The futile attempts at restoration by the Jacobite Royalists were always shunned by the new, emerging proletariat of the Lowlands (although the struggle of the peasantry of the Highlands against the murderous encroachment of the new capitalism were just as praiseworthy as the exploits of the Luddites). In the 1745 Rebellion the industrial West of Scotland was as keen to keep the Highland Army away, and did so mainly by bribery, as it was keen to attract English capital at the beginning of the century. The brutality of the Clearances and the massacre of Glencoe, all part of capitalism establishing its dominion over feudalism, were perpetrated by Scots on their fellow Scots.

Working Class Unity

For over 200 years the working class tradition has been to look and act beyond the bounds of its own locality. For example, Scottish workers took a leading role in the founding of a union in the Cotton Industry for the whole of Britain (in the 1830s) and in the Coal Industry (in the 1840s), and the sense of belonging to national unions was expressed through the Grand National Union of Spinners, the Grand Consolidated Trade Union, the first Trade Union delegate conference to be called, which was held by Glasgow Trades Council in 1864, and the uniting of the unions in the British Trades Union Congress in 1868. The same outward-looking attitude was extended to the political field, from the reform movement of the early 19th Century and the solidarity demonstrations after the Peterloo Massacre to the Chartist movement and the consolidation of the Labour Movement at the end of the century. The lesson that to survive in the harsh conditions of the Industrial Revolution, a unity with class brothers throughout the island must be forged was particularly learned locally in the essential class unity between the Lowland Scots, the immigrant Irishmen and the Highlanders who flocked to the cities and were virtual immigrants. All this applies especially to the industrial centre of the West and Central Scotland.

Capitalists Unite, Too

From the very beginning of the emergence of capitalism, there was division between highlands and the smaller, commercialised lowlands. This resulted in Scottish capitalism being dependent on outside support from its very beginning. So we find these anti-feudal elements allying with their English equivalents in the so-called ‘Rough Wooing’ of 1543-50, the union of the crowns, the anti-absolutist alliance after 1638, and the intervention of the covenanters in the English Civil War, out of realisation that their survival was bound up with its result. A short period of almost equal integrated partnership between the two ruling classes, perhaps the best example of which being the use of Scots settlers and capital in Ulster, followed the 1603 union of the crowns; but it was the 1707 parliamentary union that was the logical outcome of national capitalist development, recognising the broader need of the ever-growing capitalist state while being of advantage to the capitalist interests involved. Both sides needed it, both sides used bribery. And it was the most vigorous of these developing capitalist forces that pushed the merger through, not the craft and traditional areas of capital: it was particularly the big landowners and West Coast merchants of Scotland whose close identity of interest with their southern counterparts was clear. To neutralise the French base in Scotland (a traditional alliance) as well as the Scots’ desire to share in the boom of the Empire and in the ‘New World’ after their abortive attempt at exclusively Scottish colonialism in Darien, were important elements.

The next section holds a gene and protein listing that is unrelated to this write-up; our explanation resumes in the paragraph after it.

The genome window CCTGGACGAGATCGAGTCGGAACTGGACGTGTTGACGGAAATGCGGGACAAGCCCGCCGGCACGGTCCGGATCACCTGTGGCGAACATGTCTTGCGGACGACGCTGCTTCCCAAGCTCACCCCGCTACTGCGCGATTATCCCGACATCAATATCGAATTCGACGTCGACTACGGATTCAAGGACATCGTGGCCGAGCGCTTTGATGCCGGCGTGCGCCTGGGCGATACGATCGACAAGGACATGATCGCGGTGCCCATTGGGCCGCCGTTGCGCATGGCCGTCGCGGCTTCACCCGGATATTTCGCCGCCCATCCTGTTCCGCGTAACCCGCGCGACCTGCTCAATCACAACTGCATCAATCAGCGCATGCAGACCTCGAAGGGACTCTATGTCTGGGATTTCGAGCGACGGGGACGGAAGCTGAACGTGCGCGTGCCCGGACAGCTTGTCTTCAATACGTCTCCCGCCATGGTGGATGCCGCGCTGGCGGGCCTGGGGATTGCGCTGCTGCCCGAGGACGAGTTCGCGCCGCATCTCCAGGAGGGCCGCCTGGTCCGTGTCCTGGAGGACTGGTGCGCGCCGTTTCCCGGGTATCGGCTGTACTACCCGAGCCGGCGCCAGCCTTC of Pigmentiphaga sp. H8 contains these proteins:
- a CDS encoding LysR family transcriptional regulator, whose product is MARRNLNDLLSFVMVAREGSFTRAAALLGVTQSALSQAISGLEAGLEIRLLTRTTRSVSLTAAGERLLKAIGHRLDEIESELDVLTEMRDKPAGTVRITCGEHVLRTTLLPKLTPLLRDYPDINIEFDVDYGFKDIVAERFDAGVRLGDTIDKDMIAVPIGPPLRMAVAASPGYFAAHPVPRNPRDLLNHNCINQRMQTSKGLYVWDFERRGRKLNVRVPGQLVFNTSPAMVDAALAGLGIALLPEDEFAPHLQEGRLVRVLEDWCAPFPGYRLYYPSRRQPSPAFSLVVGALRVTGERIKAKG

The feudal counter-revolution, so successful at restoration in the rest of Europe, had found its base in the highlands and had adherents throughout Britain. It formed a threat to the onward march of the new and all-embracing capitalism. The union was thus very expedient, definitely not a colonial relationship, a political union quite distinct from the colonial relationship with Ireland or with the American or Asian Colonies. It was the willing integration of one set of capitalists with another for mutual advantage. Glasgow rapidly became the centre of the American tobacco trade: half the tobacco imports into Britain came to Glasgow by 1775. The west coast became the main coal supplier to Ireland. In the farms of the east, innovations were pioneered, the fishing and linen industries were boosted, wool from the borders was sold on the Yorkshire market. Factories expanded quickly in the late 18th Century into iron and into cotton manufacture too, especially when the Glasgow Chamber of Commerce began pioneering the concept of all-British cotton manufacture. And, of course, there was Adam Smith, Scottish, but a high priest of a national capitalism. There may be a grain of truth in this quote from a certain Tory gentleman about the Scottish bourgeoisie (which word he equates with ‘good’):

“For 360 years the good Scot has been a good Briton. For long before that he was a better European than was the Englishman, and he has certainly been a good imperialist and internationalist. The British Empire could be even more accurately described as Scottish.”

As for partnership in Empire-building, think of the names: Macpherson and Dalhousie in India: Macdonald in Canada; Mungo Park and Livingstone in Africa and Jardine-Mathieson in Asia.